Did Albert Einstein Steal The Theory Of Relativity From His Wife?

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#TheoryOfRelativity #AlbertEinsteinDid Albert Einstein Steal The Theory Of Relativity From His Wife? : Did Albert Einstein steal the work on relativity from his wife? originally appeared on Quora: the knowledge sharing network where compelling questions are answered by people with unique insights.

Answer by Paul Mainwood, Doctorate in Philosophy of Physics, on Quora:

It is an extraordinary claim, and as such, requires evidence. Einstein scholars (notably John Stachel and Robert Schulmann) have spent a lot of time and effort clarifying the sources of the allegation which as far as I can see, boils down to two claims:

It is an extraordinary claim, and as such, requires evidence. Einstein scholars (notably John Stachel and Robert Schulmann) have spent a lot of time and effort clarifying the sources of the allegation which as far as I can see, boils down to two claims:

  • That Abram Fedorovich Joffe, a member of the Soviet academy of Sciences and an assistant to Röntgen from 1902 until 1906, saw the original manuscript of the relativity paper, Zur Elektrodynamik bewegter Korper, and that this manuscript was signed “Einstein-Marity.” And “Marity” is a Hungarian variant of the Serbian “Marić,” Mileva’s maiden name. So, the claim goes, Mileva Marić Einstein’s name was on the original manuscript, but was then left out of the published article, where Albert Einstein’s name appears alone.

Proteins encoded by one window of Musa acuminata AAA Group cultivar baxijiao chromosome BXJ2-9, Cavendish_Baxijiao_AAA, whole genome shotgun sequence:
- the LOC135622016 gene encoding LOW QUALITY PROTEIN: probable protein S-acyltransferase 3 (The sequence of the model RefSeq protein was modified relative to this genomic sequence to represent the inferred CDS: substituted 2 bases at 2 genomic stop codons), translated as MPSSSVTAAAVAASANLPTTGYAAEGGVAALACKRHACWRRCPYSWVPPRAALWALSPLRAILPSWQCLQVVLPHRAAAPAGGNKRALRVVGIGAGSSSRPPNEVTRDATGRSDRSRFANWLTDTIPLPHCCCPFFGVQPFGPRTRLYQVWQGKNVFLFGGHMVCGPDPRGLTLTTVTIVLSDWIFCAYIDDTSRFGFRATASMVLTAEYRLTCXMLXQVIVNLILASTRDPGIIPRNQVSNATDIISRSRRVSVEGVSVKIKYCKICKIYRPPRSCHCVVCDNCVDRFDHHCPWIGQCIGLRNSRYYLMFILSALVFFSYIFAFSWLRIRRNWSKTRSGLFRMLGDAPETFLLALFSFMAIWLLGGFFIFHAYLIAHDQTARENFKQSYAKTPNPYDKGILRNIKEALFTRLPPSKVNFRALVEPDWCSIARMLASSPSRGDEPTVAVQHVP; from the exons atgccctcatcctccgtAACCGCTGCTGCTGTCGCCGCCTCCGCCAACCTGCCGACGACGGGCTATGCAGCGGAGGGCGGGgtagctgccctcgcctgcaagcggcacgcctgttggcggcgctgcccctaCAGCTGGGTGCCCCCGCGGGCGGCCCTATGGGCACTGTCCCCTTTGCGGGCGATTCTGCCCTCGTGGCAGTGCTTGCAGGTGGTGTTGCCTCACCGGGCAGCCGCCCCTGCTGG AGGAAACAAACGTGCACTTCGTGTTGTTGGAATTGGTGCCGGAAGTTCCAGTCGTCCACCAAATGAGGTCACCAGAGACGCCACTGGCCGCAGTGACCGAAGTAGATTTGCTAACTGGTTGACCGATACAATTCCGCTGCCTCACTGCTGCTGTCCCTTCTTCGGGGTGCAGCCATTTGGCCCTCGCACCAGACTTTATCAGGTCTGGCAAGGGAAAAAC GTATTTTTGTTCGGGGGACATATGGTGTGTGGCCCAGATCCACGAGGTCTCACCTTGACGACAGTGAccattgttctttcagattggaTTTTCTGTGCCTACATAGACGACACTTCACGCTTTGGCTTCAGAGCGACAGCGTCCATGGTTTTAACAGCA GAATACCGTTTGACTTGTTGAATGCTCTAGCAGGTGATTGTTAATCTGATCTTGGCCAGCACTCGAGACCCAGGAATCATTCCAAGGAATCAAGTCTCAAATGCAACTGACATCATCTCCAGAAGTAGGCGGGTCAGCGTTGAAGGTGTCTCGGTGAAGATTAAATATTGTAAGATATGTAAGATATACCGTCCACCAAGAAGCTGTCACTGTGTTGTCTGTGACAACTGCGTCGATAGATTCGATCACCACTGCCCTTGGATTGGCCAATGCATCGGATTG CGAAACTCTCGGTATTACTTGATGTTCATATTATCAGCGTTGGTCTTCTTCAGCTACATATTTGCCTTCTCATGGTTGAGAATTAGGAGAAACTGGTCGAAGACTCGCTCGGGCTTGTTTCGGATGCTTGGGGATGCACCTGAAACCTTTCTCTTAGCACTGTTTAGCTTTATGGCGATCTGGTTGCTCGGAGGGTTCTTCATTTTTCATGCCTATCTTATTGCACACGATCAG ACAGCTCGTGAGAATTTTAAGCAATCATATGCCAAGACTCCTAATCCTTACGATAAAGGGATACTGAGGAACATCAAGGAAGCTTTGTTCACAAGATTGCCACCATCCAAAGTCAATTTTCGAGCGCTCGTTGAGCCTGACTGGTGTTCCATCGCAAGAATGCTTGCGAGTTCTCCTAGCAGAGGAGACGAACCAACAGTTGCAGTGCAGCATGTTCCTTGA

• That on March 27, 1901 Einstein wrote a letter to Marić that included the clause “… bringing our work on relative motion to a successful conclusion.” Note the “our,” which implies that the work was done in collaboration.

The trouble with the first claim is that it is simply not true. This story seems to have come from Dr. Trbuhović-Gjurić, who claims that Joffe saw the manuscript of the 1905 relativity paper before it was published, and that it had both Einstein’s and Marić’s names on it.

But Dr. Trbuhović-Gjurić has been interviewed (by Schulmann) and asked for her evidence for this claim. She cited the published memoirs of Joffe as her source. This is fascinating, for Joffe’s memoirs are publicly available, so we can check them out directly.